UAE: Meet Hindu expat who fasts in full spirit every Ramadan

By abstaining from food and drinks during Ramadan, the 26-year-old learnt more about herself, her desires, discipline and determination


Nandini Sircar

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Published: Thu 14 Mar 2024, 10:43 AM

Last updated: Thu 14 Mar 2024, 11:23 PM

For non-Muslim Mauritian expat Neelam Gokulsing, fasting during Ramadan started as a gesture to show solidarity with friends — then it became a path towards self-discovery.

Her fasting journey dates back to her days in Malaysia where she lived as a student and ended up staying back as a working professional.

“Malaysia has a vast Muslim population. I started fasting during Ramadan over there in 2021. I have a lot of Muslim friends in Malaysia, and we used to have suhoor and iftar together. For me, it was all about solidarity and understanding that part of their culture although I am a Hindu," Neelam told Khaleej Times.

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The 26-year-old, who works at a Fintech company, arrived in Dubai two years ago. “I continued fasting here as everyone around me mostly would fast during the holy month."

"This also helped me understand how difficult a task is to go without food and water when you need to work."

Path to self-discovery

Now, fasting has taking on a whole new meaning for Neelam.

"It involves grasping the spiritual aspect of fasting, where individuals cleanse themselves and embrace associated concepts. It’s like teamwork that shows you all the values that you can uncover about yourself,” she said.

"I wake up for suhoor and eat something in the morning to keep me going throughout the day, with whatever is available in the fridge. But iftar is very special. I look forward to the meals with my colleagues at the end of the day. The meals typically consist of dates, juices, fruits, vegetables, and meats that are ordered in, or we go out somewhere."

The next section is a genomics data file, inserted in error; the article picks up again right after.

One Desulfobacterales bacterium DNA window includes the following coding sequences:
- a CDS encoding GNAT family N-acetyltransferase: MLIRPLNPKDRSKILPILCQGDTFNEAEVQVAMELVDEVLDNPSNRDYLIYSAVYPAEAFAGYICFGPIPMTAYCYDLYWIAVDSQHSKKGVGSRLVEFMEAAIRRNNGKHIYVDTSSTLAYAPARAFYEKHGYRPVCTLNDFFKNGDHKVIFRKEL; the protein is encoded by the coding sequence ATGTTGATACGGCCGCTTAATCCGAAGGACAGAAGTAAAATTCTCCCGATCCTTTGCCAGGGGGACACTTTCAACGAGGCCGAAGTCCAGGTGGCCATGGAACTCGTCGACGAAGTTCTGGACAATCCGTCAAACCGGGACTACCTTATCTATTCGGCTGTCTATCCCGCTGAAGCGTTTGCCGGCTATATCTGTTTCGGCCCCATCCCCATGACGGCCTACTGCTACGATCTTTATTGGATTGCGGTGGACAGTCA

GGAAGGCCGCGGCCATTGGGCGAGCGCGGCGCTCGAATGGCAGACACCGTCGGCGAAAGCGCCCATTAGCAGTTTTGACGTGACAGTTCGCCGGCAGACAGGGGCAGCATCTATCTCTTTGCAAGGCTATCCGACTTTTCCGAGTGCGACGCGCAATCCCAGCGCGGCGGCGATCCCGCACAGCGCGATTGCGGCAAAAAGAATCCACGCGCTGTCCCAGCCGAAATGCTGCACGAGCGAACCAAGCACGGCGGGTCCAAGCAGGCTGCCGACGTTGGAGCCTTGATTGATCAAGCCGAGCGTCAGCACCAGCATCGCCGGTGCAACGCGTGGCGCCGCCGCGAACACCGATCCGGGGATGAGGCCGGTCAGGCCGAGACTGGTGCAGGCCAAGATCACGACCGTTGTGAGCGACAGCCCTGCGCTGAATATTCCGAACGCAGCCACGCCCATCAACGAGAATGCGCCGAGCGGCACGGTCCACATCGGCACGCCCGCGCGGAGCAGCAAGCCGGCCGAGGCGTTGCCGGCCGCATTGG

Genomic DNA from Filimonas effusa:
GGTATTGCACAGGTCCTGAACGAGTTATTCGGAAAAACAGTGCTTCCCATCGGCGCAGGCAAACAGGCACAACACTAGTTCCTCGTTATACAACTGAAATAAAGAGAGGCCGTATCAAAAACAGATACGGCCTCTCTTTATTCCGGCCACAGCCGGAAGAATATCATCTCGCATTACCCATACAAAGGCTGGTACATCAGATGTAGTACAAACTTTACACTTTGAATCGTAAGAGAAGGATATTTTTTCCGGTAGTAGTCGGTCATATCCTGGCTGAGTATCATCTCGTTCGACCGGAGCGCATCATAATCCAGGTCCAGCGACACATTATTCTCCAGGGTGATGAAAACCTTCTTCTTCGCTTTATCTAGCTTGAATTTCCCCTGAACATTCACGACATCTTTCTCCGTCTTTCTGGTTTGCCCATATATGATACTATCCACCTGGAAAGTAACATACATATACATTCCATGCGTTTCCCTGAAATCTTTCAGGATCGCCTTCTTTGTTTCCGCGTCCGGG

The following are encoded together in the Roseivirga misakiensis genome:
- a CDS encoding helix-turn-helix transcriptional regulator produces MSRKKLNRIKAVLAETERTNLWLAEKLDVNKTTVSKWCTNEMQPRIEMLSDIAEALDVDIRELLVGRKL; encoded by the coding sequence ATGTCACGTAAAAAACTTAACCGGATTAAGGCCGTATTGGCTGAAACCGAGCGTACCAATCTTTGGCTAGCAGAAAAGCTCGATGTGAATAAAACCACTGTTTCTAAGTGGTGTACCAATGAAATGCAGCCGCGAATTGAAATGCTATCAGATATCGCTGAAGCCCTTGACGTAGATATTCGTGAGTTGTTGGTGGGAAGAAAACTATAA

Fasting has been practised by different cultures and religions throughout history, often with the belief that it promotes discipline, self-control, and a deeper connection with one's inner self.

The discipline required to maintain a fast while managing daily tasks and responsibilities has provided Neelam with valuable insights into her own character.

“By abstaining from certain foods or activities, I experience a heightened awareness of my own habits, desires, and thought patterns.”

And come iftar time, Neelam looks forward to the feeling of "unity" she shares with friends and colleagues.

“It fosters a community feeling. It’s not only the ‘fun’ or the ‘good times’ alone but also waiting for that time of the day when you worked a lot and you’re already tired but at the end of the day you know ‘you did it’.”

Embracing the culture

For a non-Muslim, fasting for 30 long days requires determination.

“Initially, during the first few weeks, the focus is on acclimating your body to the process, which involves a considerable amount of cleansing. Fasting after an entire year can be quite challenging for anyone. There may be moments of slight dizziness in the initial days, but this tends to improve over time. Ultimately, it's the habit and determination to follow through, that makes a significant difference.”

After embracing the Ramadan spirit, Neelam’s next aim is to learn the local language.

“I see myself being a long-term UAE resident, so I now want to learn Arabic which I’ll probably start later this year. It would not only help blend with others socially but it’ll also prove beneficial on the work front,” she added.


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